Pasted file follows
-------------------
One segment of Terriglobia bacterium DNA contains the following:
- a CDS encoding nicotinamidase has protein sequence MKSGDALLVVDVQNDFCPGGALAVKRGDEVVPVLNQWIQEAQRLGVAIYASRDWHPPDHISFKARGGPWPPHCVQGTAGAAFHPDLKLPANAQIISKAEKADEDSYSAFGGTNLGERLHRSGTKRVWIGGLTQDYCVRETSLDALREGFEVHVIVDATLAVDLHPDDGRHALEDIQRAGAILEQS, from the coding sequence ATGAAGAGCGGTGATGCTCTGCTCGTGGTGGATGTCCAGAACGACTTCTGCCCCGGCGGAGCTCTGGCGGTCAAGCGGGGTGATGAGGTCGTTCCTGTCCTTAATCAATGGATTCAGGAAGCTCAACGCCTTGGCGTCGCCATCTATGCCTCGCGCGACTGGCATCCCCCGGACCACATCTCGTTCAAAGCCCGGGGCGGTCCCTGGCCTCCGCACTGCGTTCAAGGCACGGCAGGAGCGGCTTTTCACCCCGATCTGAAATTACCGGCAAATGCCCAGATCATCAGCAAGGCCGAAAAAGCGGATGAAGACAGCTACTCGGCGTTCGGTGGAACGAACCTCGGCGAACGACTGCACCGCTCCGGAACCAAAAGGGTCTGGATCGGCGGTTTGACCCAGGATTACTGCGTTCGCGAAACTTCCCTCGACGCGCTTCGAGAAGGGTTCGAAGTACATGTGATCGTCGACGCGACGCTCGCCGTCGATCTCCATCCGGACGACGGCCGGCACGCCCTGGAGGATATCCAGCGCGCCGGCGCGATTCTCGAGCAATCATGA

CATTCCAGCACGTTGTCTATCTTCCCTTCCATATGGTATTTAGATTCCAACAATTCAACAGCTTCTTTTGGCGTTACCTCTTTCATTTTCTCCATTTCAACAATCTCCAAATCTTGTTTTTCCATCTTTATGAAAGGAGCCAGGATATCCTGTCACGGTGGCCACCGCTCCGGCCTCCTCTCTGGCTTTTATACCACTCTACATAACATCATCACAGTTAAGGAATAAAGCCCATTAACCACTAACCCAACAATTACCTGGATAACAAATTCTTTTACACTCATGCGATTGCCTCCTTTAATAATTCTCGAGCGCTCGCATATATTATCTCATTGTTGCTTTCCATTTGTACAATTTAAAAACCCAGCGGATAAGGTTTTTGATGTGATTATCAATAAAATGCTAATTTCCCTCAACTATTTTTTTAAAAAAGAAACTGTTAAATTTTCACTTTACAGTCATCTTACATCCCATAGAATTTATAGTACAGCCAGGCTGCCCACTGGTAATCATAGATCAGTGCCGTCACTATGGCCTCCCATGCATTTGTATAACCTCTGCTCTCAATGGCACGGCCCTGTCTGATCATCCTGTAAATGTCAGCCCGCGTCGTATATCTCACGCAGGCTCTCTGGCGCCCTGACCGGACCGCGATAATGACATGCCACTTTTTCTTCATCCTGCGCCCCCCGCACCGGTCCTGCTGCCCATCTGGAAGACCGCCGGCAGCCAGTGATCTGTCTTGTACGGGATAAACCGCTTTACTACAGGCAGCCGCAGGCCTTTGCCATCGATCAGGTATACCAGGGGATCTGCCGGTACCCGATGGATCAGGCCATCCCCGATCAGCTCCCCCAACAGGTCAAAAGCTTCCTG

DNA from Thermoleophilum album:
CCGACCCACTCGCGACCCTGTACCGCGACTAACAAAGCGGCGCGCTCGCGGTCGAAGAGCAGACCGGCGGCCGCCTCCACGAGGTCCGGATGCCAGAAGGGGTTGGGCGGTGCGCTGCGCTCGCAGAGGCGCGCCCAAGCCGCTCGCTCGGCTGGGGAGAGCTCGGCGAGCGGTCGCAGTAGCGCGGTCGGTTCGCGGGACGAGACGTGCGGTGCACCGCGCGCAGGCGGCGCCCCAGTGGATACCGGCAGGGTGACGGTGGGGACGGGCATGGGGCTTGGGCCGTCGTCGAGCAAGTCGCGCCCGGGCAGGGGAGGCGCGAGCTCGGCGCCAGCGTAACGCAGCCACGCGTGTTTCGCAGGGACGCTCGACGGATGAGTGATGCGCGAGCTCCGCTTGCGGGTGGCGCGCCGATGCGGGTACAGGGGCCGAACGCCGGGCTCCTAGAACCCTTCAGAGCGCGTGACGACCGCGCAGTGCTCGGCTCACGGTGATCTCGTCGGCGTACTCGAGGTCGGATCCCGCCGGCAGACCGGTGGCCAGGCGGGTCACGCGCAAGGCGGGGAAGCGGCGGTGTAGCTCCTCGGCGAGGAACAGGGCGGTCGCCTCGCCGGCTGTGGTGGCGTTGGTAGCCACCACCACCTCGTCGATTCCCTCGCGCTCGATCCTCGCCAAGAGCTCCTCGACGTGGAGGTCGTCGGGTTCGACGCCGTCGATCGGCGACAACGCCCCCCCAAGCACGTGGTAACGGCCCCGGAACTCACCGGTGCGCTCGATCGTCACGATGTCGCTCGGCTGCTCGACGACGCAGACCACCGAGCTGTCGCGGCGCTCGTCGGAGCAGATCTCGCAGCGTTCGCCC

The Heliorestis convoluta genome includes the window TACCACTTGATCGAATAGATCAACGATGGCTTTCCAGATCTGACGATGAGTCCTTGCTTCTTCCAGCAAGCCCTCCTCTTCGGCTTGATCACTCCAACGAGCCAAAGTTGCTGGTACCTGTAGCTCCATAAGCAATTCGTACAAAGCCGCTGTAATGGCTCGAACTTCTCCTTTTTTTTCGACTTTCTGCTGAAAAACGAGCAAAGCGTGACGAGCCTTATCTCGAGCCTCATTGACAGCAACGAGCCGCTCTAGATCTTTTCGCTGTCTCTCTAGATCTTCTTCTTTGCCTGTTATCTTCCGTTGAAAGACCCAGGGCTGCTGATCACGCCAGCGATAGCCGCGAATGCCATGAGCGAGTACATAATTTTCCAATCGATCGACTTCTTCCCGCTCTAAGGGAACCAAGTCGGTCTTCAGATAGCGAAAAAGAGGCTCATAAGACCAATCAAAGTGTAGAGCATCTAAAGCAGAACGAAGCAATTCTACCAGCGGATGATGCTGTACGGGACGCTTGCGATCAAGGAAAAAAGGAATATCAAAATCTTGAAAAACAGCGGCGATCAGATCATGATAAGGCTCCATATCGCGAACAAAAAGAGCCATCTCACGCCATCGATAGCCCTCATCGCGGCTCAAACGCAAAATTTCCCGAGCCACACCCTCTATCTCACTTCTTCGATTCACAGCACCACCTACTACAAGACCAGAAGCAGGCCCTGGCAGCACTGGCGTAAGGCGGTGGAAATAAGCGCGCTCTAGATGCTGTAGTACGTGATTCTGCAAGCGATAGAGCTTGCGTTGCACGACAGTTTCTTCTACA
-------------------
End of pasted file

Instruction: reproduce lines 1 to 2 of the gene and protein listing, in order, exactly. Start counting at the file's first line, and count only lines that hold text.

One segment of Terriglobia bacterium DNA contains the following:
- a CDS encoding nicotinamidase has protein sequence MKSGDALLVVDVQNDFCPGGALAVKRGDEVVPVLNQWIQEAQRLGVAIYASRDWHPPDHISFKARGGPWPPHCVQGTAGAAFHPDLKLPANAQIISKAEKADEDSYSAFGGTNLGERLHRSGTKRVWIGGLTQDYCVRETSLDALREGFEVHVIVDATLAVDLHPDDGRHALEDIQRAGAILEQS, from the coding sequence ATGAAGAGCGGTGATGCTCTGCTCGTGGTGGATGTCCAGAACGACTTCTGCCCCGGCGGAGCTCTGGCGGTCAAGCGGGGTGATGAGGTCGTTCCTGTCCTTAATCAATGGATTCAGGAAGCTCAACGCCTTGGCGTCGCCATCTATGCCTCGCGCGACTGGCATCCCCCGGACCACATCTCGTTCAAAGCCCGGGGCGGTCCCTGGCCTCCGCACTGCGTTCAAGGCACGGCAGGAGCGGCTTTTCACCCCGATCTGAAATTACCGGCAAATGCCCAGATCATCAGCAAGGCCGAAAAAGCGGATGAAGACAGCTACTCGGCGTTCGGTGGAACGAACCTCGGCGAACGACTGCACCGCTCCGGAACCAAAAGGGTCTGGATCGGCGGTTTGACCCAGGATTACTGCGTTCGCGAAACTTCCCTCGACGCGCTTCGAGAAGGGTTCGAAGTACATGTGATCGTCGACGCGACGCTCGCCGTCGATCTCCATCCGGACGACGGCCGGCACGCCCTGGAGGATATCCAGCGCGCCGGCGCGATTCTCGAGCAATCATGA